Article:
Ukrainians in Berlin protest against pseudo-pacifist Easter marches

The traditional Easter marches of the so-called peace movement take place throughout Germany. The group “Vitsche” a Ukrainian young civil movement in Berlin, held their own demonstration in response to the cynical pseudo-pacifism of the Easter marches.

The traditional Easter march does not condemn the Russian war of aggression against Ukraine”, as Krista-Marija Läbe, Vitsche spokeswoman, said

The Berlin pacifists gathered under the slogans “No weapons for Ukraine!” and demanded the lifting of sanctions against Russia.

Thousands of people gather during a demonstration at Berlin's historic Brandenburg Gate, calling for peace negotiations with Russia in the Ukraine war on February 25, 2023 in Germany. Photo: VCG

Ukrainian activists consider such rhetoric shameful, so they held a protest in the center of the German capital. At the rally, the speakers of the public organization “Viche” emphasized that the struggle for peace is now being waged on the battlefield.

The demonstrators chanted: “No freedom – no peace!”. The desire for peace is right and understandable, and no one wants peace more eagerly than Ukrainians ourselves.

A performance was also held during the demonstration. To John Lennon’s song Imagine, people in dove masks drank champagne and ate lobster while “thinking” about peace.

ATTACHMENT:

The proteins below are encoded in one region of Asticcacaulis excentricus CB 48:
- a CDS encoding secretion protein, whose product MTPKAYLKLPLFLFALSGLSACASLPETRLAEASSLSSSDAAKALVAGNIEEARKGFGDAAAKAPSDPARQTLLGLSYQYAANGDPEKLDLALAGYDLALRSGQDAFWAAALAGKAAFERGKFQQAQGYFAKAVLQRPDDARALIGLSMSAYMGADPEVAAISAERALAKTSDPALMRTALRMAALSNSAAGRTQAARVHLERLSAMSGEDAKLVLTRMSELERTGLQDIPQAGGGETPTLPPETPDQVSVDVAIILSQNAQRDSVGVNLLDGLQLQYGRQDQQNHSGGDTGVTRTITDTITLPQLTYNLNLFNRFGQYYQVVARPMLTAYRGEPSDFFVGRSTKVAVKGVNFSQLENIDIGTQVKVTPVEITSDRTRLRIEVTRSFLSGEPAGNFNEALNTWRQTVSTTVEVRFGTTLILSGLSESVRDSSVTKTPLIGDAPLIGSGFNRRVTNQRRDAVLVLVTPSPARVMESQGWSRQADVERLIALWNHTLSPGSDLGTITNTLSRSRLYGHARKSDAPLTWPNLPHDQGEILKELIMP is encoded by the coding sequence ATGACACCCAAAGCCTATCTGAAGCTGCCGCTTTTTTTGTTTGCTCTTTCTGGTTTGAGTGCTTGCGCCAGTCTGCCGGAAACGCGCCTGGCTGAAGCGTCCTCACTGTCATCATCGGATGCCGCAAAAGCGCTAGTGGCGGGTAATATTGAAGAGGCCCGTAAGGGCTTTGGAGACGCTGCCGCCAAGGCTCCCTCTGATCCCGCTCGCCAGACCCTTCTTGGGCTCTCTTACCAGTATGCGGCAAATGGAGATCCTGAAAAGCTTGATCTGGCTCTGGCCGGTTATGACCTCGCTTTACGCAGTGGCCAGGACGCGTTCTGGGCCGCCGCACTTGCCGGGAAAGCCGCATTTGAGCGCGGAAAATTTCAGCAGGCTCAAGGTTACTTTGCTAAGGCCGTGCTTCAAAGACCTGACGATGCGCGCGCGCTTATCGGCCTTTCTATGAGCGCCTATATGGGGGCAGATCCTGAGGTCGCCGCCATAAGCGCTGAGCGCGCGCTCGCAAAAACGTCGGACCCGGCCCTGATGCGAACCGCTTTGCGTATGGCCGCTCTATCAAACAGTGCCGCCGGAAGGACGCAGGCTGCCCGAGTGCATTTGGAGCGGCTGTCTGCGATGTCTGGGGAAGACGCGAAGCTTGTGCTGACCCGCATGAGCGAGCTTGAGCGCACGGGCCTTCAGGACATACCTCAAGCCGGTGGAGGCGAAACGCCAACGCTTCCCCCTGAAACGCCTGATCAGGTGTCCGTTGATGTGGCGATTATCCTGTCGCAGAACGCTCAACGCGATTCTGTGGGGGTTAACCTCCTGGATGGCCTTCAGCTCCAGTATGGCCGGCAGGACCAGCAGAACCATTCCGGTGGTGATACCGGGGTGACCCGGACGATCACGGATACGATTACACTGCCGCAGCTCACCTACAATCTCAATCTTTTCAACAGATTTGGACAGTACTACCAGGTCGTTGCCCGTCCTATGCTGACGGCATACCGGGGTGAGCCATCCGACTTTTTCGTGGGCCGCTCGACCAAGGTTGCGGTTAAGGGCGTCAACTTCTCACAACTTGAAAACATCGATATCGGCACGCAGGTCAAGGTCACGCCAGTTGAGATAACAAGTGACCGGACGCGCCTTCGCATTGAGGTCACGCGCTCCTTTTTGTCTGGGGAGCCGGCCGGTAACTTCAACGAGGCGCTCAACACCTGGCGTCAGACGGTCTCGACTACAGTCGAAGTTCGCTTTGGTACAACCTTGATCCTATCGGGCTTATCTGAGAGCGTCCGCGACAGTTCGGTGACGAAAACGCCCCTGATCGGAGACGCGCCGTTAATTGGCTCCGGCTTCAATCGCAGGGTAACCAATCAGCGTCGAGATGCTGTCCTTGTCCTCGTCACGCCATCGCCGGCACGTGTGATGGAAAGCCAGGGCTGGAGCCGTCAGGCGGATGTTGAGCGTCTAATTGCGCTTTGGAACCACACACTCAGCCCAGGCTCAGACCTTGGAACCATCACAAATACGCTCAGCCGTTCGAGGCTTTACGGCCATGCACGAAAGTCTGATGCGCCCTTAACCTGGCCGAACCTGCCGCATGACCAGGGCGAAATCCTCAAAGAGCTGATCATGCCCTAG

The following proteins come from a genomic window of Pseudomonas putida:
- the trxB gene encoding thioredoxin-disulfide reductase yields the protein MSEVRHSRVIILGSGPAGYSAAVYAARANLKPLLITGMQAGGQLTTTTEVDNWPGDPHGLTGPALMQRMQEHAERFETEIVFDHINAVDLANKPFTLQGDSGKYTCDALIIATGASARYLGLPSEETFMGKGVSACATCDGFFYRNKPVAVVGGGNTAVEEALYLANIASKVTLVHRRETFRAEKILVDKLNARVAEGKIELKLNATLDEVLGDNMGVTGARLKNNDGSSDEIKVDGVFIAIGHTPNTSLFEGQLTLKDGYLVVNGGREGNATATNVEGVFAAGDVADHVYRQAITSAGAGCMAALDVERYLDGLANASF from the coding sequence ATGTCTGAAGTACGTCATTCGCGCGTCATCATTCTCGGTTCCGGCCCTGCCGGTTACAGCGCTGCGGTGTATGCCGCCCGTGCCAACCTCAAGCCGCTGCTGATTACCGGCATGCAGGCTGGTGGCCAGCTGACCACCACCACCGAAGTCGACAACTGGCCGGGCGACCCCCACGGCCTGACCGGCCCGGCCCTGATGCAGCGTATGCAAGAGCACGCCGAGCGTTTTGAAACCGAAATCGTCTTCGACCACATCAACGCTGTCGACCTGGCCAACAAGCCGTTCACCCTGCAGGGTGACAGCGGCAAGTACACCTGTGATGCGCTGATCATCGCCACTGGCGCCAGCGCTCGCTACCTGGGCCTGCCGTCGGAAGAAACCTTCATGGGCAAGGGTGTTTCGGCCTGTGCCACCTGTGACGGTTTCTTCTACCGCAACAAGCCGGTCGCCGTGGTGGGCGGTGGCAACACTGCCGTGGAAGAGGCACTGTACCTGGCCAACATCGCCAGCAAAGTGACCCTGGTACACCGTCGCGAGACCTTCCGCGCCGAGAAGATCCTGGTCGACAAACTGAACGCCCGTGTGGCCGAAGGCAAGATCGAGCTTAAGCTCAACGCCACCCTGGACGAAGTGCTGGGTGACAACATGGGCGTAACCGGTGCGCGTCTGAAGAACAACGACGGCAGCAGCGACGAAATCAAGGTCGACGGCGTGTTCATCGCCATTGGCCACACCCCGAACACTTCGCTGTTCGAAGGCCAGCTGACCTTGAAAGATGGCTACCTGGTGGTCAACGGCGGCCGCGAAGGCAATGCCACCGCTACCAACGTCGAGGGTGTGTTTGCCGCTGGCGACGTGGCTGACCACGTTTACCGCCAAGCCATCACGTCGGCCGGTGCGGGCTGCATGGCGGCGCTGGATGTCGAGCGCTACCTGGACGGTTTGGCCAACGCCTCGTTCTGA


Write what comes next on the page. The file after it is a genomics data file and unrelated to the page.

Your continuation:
A turning point for the Peace Movement

Andreas Zick, the head of the Institute for Interdisciplinary Research on Conflict and Violence at Bielefeld University, believes that the peace movement is at a critical turning point. In the past, Easter marches were typically dominated by left-wing and green groups, but the current political climate has brought about a new challenge. “Right-wing groups are now participating in the Corona protests and are appropriating traditions that were once associated with the peace movement,” Zick explains.

According to the researcher, the infiltration of the peace movement is becoming increasingly problematic. In particular, the rise of right-wing populism and a pro-Russian stance has opened up the movement to potential manipulation and exploitation.

Russia, in particular, has a history of attempting to infiltrate the peace movement through information warfare and propaganda campaigns.

“The occupation of the topic by right-wing populist and extremist groups is a particular challenge,” Zick warns. The danger of infiltration and undue influence is particularly high in these times. For organizers of Easter marches, the rise of right-wing appropriation is a significant concern that cannot be ignored.

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